Special Issue "Endogenous Retroviruses: Contribution to Human Evolution and Physiopathology"
Deadline for manuscript submissions: 10 December 2021.
Interests: endogenous retroviruses; HERV expression in health and diseases; antiviral immune response; transcriptomics
Interests: virology; microbiology; antiviral drugs; drug development; endogenous retroviruses; innate immunity
Special Issues, Collections and Topics in MDPI journals
Special Issue in Viruses: Viral Evasion of Innate Immunity and Drug Development
Interests: ecology and evolution of viruses; viral genomics; paleovirology; bioinformatics
Special Issues, Collections and Topics in MDPI journals
A growing body of evidence indicates that evolutionary interaction with endogenous retroviruses (ERVs) has played a fundamental role in shaping mammalian evolution. For example, ERV-derived proteins and regulatory sequences have been shown to play a pivotal role in mammalian development. Furthermore, several lines of evidence support a role for ERVs in the evolution of antiviral immune responses. For example, ERV-derived sequences have been shown to play a role in regulating interferon responses. Intriguingly, viral infection can trigger the expression of otherwise silenced ERV loci, suggesting that ERVs might serve as strategic orchestrators of host antiviral defenses.
ERVs are also considered possible drivers of some of pathological conditions, primarily cancer and autoimmune disorders. In particular, it is likely that the loss of balance between the control of ERV expression and its domestication to the host physiology (e.g., in disorders characterized by immune and epigenetics dysregulation) can contribute to complex diseases.
The post-genomic era provides unprecedented possibilities to investigate ERV contribution to mammalian development and physiopathology. Unfortunately, however, ERV research remains fraught with misconceptions and challenged by complications in dealing with highly repetitive sequences.
This Special Issue aims to provide an updated survey of ERV interplay with the host biology, with particular attention to clarifying fundamental misconceptions and outlining current controversies regarding the evolutionary origins of ERVs in the human genome and their possible contributions to human evolution and pathogenesis.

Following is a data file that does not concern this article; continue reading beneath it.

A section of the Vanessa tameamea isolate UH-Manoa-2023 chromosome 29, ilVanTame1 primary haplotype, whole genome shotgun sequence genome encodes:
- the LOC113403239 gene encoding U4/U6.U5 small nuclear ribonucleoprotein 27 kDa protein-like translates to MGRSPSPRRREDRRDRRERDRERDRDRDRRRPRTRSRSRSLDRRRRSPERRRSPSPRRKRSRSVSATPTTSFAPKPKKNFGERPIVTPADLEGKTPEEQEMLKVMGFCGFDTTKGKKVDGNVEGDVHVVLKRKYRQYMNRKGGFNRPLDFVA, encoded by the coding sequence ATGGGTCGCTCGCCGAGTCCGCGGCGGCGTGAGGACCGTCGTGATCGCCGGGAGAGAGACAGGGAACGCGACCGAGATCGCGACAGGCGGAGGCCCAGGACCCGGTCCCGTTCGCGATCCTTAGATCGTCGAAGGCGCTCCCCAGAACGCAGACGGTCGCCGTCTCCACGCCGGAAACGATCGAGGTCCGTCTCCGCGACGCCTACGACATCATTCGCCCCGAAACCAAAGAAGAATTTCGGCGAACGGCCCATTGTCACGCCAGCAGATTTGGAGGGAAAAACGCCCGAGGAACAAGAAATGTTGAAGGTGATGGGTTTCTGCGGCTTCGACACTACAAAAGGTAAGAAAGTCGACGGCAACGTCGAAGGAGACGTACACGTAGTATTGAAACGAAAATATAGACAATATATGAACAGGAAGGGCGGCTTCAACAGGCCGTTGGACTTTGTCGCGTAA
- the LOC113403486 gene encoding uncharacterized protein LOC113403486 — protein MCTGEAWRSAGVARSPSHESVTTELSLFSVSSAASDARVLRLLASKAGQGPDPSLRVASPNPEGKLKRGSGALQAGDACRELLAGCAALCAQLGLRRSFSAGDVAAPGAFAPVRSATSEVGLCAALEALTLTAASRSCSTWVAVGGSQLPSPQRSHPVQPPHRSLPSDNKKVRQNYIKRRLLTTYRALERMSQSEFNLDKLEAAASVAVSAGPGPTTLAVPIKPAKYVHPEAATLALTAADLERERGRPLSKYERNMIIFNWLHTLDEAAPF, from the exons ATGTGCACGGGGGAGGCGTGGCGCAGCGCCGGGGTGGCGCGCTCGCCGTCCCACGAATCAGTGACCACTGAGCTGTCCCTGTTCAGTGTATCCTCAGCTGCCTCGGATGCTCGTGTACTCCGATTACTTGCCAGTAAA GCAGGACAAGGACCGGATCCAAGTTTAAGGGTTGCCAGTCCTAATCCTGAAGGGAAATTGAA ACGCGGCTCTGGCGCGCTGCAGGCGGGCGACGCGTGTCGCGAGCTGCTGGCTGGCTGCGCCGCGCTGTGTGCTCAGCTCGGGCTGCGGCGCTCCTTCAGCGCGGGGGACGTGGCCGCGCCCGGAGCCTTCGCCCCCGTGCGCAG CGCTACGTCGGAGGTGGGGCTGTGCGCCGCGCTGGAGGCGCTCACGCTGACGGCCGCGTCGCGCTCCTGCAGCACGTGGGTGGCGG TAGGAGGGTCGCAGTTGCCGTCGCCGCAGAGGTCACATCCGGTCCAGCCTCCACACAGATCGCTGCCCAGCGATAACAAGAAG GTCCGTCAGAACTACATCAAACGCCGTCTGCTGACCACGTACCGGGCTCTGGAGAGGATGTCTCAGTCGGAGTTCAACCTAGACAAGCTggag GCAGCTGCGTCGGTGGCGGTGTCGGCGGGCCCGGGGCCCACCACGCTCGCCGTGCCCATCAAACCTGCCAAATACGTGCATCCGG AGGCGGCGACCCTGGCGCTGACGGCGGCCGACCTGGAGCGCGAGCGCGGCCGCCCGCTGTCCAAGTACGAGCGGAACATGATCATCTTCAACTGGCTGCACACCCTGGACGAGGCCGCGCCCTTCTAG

Dr. Nicole Grandi
Prof. Dr. Enzo Tramontano
Dr. Robert Gifford
Manuscript Submission Information
Manuscripts should be submitted online at www.mdpi.com by registering and logging in to this website. Once you are registered, click here to go to the submission form. Manuscripts can be submitted until the deadline. All papers will be peer-reviewed. Accepted papers will be published continuously in the journal (as soon as accepted) and will be listed together on the special issue website. Research articles, review articles as well as short communications are invited. For planned papers, a title and short abstract (about 100 words) can be sent to the Editorial Office for announcement on this website.
Submitted manuscripts should not have been published previously, nor be under consideration for publication elsewhere (except conference proceedings papers). All manuscripts are thoroughly refereed through a single-blind peer-review process. A guide for authors and other relevant information for submission of manuscripts is available on the Instructions for Authors page. Biology is an international peer-reviewed open access monthly journal published by MDPI.
Please visit the Instructions for Authors page before submitting a manuscript. The Article Processing Charge (APC) for publication in this open access journal is 1800 CHF (Swiss Francs). Submitted papers should be well formatted and use good English. Authors may use MDPI's English editing service prior to publication or during author revisions.
- endogenous retroviruses
- transposable elements
The below list represents only planned manuscripts. Some of these manuscripts have not been received by the Editorial Office yet. Papers submitted to MDPI journals are subject to peer-review.
Title: Mechanisms that lead to HERV activation in cancer and its implications for translational research
Authors: Elena Cherkasova1, Savannah England1, Stefan Barisic1, Long Chen1, Ujjawal Savani1, Rosa Nadal Rios1, Robert N. Reger1, and Richard W. Childs1
Affiliation: 1Laboratory of Transplantation Immunotherapy, Cellular and Molecular Therapeutics Branch, National Heart Lung and Blood Institute, National Institutes of Health, Bethesda, MD 20892, USA
Abstract: It is still debated whether the activation of Human Endogenous Retroviruses (HERVs) serves as a true trigger for carcinogenesis or occurs as the consequence of the epigenetic alterations that follow malignant transformation. Regardless, abnormal levels of distinct HERV loci transcription and translation have been consistently observed in many types of cancer. Here we review known molecular and epigenetic mechanisms that lead to HERV activation in cancer cells and describe the role that HERV activation plays in carcinogenesis. We also describe the potential clinical impact of HERV expression in cancer diagnostics and treatment. In the past few years there has been increasing interest in exploring HERVs as novel targets for cellular-based immunotherapy. A growing number of clinical trials are currently being conducted that target HERV-originated proteins and peptides as cancer specific antigens. We believe this comprehensive review describing advances and insights into the pathophysiologic role played by HERVs will spark interest in new research that further defines their contribution to oncogenesis.